Rep. Al Green has spoken at length about impeaching President Trump. In May, the Texas Democrat passionately explained to the U.S. House, “We are talking about a president who fired the FBI director who was investigating [him] for his connections to Russian involvement in the presidential election.” Five months later, Green unveiled articles of impeachment against Trump on the House floor in an effort to force a vote to determine whether or not he should be removed from office. Trump’s presidency, Green argues, “is fueling an alt-right hate machine… causing immediate injury to American society.”
“I rise today on behalf of the many who have concluded that enough is enough,” Green told the House, which previously witnessed Rep. Brad Sherman’s (D-California) single article of impeachment against Trump in July. Sherman’s article failed, as he and Green were its only supporters. The Texas representative’s measure will likely do no better, though Green’s multiple articles include a greater number of complaints against the president:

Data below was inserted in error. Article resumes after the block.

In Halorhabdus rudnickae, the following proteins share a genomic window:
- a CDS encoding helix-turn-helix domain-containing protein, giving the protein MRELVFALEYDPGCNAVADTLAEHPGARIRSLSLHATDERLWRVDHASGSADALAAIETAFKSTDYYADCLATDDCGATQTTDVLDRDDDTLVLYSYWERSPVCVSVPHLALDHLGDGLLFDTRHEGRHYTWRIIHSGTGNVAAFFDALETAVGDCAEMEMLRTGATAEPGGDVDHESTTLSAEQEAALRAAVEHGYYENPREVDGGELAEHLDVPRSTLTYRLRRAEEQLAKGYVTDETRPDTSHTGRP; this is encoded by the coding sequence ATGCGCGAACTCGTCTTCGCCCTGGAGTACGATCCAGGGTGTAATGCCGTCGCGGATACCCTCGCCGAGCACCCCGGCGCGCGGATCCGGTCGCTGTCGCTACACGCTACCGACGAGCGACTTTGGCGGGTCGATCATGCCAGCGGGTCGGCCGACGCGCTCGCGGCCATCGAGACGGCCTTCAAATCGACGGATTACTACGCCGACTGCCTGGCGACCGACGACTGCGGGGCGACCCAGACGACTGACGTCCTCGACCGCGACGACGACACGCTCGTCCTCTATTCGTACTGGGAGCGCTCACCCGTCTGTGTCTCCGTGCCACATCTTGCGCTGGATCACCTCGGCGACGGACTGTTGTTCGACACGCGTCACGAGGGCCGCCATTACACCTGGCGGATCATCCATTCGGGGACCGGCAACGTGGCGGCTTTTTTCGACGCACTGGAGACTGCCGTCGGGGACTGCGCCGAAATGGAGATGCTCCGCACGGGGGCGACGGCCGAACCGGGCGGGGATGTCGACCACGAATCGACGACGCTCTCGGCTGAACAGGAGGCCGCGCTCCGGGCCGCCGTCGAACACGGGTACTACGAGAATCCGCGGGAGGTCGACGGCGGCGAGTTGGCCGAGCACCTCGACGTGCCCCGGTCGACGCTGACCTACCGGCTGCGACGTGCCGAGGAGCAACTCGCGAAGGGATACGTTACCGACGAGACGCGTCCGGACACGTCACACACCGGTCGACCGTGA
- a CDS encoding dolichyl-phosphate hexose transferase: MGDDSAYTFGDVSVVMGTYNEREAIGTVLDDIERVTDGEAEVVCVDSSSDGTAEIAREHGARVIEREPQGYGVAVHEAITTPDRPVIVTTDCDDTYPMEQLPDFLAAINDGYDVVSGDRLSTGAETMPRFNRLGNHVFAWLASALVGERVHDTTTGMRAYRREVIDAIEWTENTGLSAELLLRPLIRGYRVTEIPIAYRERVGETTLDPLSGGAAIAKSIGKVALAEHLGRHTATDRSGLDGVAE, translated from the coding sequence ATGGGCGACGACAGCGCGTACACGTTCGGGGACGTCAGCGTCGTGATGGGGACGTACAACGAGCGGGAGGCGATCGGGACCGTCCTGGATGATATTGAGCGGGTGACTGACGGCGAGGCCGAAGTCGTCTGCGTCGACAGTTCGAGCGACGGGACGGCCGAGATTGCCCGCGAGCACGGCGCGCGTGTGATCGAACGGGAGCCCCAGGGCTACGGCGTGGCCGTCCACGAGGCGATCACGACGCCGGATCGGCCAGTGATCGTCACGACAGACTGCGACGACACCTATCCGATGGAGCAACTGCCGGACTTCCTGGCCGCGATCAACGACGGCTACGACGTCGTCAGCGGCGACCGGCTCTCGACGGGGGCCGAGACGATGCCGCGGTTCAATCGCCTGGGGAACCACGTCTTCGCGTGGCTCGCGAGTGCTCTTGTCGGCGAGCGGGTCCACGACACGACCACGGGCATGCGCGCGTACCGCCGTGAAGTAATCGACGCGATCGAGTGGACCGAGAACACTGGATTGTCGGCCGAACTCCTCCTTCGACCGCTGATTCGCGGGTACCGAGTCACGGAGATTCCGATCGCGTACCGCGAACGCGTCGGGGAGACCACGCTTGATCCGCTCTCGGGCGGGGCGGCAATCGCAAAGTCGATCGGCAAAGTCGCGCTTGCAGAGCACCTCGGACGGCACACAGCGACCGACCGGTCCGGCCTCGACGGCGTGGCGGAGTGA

In his articles of impeachment, Green cited Trump’s equivocating response to the violence at a white supremacist rally in Charlottesville, Va.; attacks on NFL players kneeling during the national anthem to protest police brutality; and since-debunked accusations that former President Obama ordered a wiretap of Trump Tower as examples of how Trump has “undermined the integrity of his office” and “brought disrepute on the presidency.”
Seeing as how House Republicans maintain a sizable majority of 240 active members to 194 Democrats, Green’s articles of impeachment will likely be tabled. What’s more, they were introduced to the floor as “privileged,” which means the House must contend with them in two legislative days or less. This doesn’t give Green much time to bolster a lot of (if any) support for his measure. Even so, should the articles be tabled, the resulting procedural vote “will serve as the first formal referendum on impeachment” during Trump’s presidency.
(Via The Hill)